Week 4: Microsoft
When I initially planned to block all the technology giants of my life, I had not planned to include Microsoft, especially since Microsoft is, these days, at least, rarely at the reception of criticisms of destroying civilization as we know it.
The days of Microsoft as a supervillain of technology are a distant memory, dating back to the 1990s when 20 states, along with the US Department of Justice. They met as Voltron to take the technology company for violating antitrust law.
But then I remember that Microsoft is a web hosting giant when I see news in August that threatened to attract its hosting services from Gab due to the anti-Semitic content of the social network. And since November, Microsoft competes with Amazon and Apple with the title of most valuable public company in the world. This all forced me to admit that Microsoft still deserves its inclusion in the "Frightful Five" along with Amazon, Google, Facebook and Apple. If nothing else, I think, will be interesting to see the long-term effect of antitrust repression of decades: It would be easier to block Microsoft because the government tried, at the beginning of the 21st century, to prevent unjustly dominating the computer industry?
To prevent it from using any of the Microsoft services, connect my phone, computer and smart devices to a custom VPN designed to me by the technologist Dhruv Mehrotra; It blocks the 21,573,632 IP addresses controlled by Microsoft. If you are like me and use Mac exclusively, you may think that Microsoft does not use it many times. But social workmanship-LinkedIn, Skype and Github-as well as a great distraction of work in the form of Xbox work. During the block, I can not use any of them, nor can I connect to websites and applications hosted by Microsoft Azure, its fast-growing expansion activity.
Although I do not use any Windows machine, do not have a Xbox and do not have access to Microsoft Office for document creation, the company is still complicated to block, not so much online, but in the real world, where Dhruv and its VPN do not me they can help. In a surprising example, I ran into Redmond's giant in my car – a Ford Fusion 2015, which I have of a long-term rental service called Canvas. I was taken for weeks but only now I noticed a poster on the center console with a colorful four-frame logo that reads, "SYNC, powered by Microsoft." It turns out that Microsoft technology boosts the car entertainment and navigation system, so I have to drive to work in silence.
(This is really one of the latest models of Ford where that is the case; Ford dumped Microsoft because its software was too problematic. Now Ford offers Google and Amazon services. "Ford and Alexa, a game made in the sky," says Ford website, which sounds like nothing, but my idea of the divine.)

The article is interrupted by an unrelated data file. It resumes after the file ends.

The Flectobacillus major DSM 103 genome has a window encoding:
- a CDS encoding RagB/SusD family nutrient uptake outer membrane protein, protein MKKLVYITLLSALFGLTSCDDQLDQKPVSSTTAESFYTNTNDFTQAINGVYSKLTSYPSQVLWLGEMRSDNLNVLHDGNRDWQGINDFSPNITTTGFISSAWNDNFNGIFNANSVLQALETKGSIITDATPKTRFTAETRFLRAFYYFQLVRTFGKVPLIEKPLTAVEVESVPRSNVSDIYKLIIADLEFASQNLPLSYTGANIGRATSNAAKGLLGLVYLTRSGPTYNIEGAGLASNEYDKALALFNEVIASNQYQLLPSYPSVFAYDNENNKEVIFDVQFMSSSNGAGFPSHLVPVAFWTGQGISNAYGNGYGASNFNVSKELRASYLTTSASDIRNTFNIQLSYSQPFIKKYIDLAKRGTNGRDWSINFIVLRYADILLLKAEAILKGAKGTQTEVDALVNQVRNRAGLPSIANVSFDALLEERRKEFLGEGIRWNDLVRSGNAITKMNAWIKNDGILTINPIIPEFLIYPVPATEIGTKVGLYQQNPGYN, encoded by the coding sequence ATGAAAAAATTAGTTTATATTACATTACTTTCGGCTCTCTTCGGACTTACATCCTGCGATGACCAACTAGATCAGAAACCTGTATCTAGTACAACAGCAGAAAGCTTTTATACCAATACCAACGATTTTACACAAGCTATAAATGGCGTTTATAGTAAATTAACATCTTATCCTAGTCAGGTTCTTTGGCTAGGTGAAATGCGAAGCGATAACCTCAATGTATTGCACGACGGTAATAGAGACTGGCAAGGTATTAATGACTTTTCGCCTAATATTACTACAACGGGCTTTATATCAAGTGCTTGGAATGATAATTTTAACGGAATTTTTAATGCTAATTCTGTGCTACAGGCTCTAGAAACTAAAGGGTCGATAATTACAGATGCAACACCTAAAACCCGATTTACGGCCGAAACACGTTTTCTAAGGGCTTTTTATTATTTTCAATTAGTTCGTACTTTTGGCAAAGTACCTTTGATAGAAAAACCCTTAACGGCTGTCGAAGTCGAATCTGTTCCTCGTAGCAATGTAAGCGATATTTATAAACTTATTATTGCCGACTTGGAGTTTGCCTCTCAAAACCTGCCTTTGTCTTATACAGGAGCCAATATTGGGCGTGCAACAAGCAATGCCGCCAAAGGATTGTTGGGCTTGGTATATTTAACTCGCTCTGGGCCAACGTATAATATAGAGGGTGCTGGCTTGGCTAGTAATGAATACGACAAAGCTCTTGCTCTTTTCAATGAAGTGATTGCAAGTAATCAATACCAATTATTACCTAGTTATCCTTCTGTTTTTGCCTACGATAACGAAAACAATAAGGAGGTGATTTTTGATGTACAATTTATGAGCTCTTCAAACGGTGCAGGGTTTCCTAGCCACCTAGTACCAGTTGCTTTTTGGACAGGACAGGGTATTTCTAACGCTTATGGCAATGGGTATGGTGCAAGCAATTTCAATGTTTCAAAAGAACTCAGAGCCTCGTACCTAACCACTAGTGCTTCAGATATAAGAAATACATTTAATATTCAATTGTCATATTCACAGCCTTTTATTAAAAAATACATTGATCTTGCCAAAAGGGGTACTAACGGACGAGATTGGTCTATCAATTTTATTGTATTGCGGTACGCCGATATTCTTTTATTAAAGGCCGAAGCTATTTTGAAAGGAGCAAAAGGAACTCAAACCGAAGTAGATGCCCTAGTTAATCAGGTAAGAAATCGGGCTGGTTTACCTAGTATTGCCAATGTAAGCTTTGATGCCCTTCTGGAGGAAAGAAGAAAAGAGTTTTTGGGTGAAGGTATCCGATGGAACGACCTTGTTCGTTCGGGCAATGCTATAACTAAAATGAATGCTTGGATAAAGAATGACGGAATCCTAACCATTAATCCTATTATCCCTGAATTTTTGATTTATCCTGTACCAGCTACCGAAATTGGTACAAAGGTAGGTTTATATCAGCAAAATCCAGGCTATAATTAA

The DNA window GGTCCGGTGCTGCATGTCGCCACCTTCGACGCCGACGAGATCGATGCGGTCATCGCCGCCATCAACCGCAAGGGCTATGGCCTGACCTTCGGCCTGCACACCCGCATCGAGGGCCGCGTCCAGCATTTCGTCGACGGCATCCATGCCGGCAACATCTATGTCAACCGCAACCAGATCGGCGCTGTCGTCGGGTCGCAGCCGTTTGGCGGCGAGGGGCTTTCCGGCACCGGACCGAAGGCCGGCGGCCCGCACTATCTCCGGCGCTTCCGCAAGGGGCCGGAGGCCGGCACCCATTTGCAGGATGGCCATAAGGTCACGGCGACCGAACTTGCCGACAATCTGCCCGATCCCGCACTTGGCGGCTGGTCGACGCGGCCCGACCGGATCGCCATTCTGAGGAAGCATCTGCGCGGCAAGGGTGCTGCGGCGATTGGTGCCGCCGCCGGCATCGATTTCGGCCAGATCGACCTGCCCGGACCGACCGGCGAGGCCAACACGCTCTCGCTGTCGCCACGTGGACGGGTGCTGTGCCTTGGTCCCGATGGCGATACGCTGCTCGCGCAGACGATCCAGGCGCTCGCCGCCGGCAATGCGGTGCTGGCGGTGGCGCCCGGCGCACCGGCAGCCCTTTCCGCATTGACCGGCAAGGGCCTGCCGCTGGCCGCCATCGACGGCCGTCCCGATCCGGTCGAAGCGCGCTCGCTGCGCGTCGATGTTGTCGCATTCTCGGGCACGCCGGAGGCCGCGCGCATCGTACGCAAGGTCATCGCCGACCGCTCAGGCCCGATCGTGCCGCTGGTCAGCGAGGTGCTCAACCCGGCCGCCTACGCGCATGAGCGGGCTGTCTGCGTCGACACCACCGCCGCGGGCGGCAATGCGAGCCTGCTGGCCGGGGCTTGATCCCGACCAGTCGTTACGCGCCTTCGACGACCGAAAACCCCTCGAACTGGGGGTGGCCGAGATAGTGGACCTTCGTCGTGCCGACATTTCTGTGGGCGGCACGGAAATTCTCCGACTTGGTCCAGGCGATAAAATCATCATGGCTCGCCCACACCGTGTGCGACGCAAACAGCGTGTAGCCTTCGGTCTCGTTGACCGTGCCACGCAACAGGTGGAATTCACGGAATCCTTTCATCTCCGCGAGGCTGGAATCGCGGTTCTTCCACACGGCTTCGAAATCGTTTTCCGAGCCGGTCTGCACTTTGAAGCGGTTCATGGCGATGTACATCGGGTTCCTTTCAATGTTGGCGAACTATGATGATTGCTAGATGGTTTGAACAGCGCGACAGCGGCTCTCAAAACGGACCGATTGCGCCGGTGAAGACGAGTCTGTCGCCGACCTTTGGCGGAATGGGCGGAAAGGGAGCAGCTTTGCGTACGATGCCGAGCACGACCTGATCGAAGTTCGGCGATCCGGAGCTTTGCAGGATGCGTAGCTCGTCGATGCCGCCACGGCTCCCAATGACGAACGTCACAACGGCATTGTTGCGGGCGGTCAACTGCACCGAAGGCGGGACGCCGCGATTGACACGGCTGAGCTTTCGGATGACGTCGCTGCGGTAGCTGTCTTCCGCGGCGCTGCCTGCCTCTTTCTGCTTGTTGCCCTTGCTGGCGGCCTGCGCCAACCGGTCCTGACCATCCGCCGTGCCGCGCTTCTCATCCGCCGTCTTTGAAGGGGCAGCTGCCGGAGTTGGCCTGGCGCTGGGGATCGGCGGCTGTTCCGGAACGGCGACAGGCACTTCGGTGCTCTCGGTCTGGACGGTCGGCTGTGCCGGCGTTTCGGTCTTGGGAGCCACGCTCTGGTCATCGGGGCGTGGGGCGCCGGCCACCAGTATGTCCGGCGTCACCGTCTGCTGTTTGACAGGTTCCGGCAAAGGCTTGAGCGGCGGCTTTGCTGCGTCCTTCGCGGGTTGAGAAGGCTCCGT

When I tell Dhruv about this, it indicates that there are many other places where we could be using Microsoft services without realizing it, such as when I bought coffee at a coffee shop that uses Windows as the operating system for its payment system or when using the transport public that uses Microsoft to feed their back-end services. As the New York Times points out, Microsoft is "primarily a technology provider for business customers."
This means that Microsoft is virtually impossible completely Avoid without completely withdrawing from society, which, at least for me, is not an option. As Amazon was inevitable on the web, Microsoft is inevitable IRL.
So Microsoft is in many ways a company "B2B" these days, and it is undeniable that I trust services at some point this week that we use yours Services when sponsoring restaurants, cafes, stores or any other place where monetary transactions occur. But in terms of direct consumption of Microsoft products, this is the easiest week in my giant technology blockage experiment so far. Microsoft is still a giant, but its impact is difficult to measure in this experiment, because many of its billions of dollars come from products like Windows servers that are used to administer government and corporate infrastructure, instead of being used directly by consumers.
I do not say that consumers do not use Microsoft products on a large scale: Windows still accounts for 40 percent of all operating systems that access US government websites, including iOS and Android, which is a good indication of its general prevalence It's not just a problem for this consumer As I admitted in the introduction to this series, it reflects my own technological prejudices. Avoiding the company while it works in society is probably impossible, but that is it possibly, I think, to avoid personally using Microsoft products.
Perhaps this is the way things would go independently of what happened in the nineties. Maybe this was the type of business that Microsoft was destined to do. Or maybe, if the government did not intervene for decades to prevent Microsoft from mastering the world of computers, we would still be using Microsoft Hotmail and the surfing friend who feeds the Microbook and publishing our photos in Microgram and Binging. concern
This antiquity of antiquity from Microsoft decades ago was complicated and abrupt in the way that any legal issue is, but that was reduced to a very simple catalyst. Windows was the dominant operating system 30 years ago, as it is already on PC today and the Internet just started to develop. In 1994, a company called Netscape launched a popular internet browser called Navigator that was sold for about $ 50 and Microsoft decided to download it.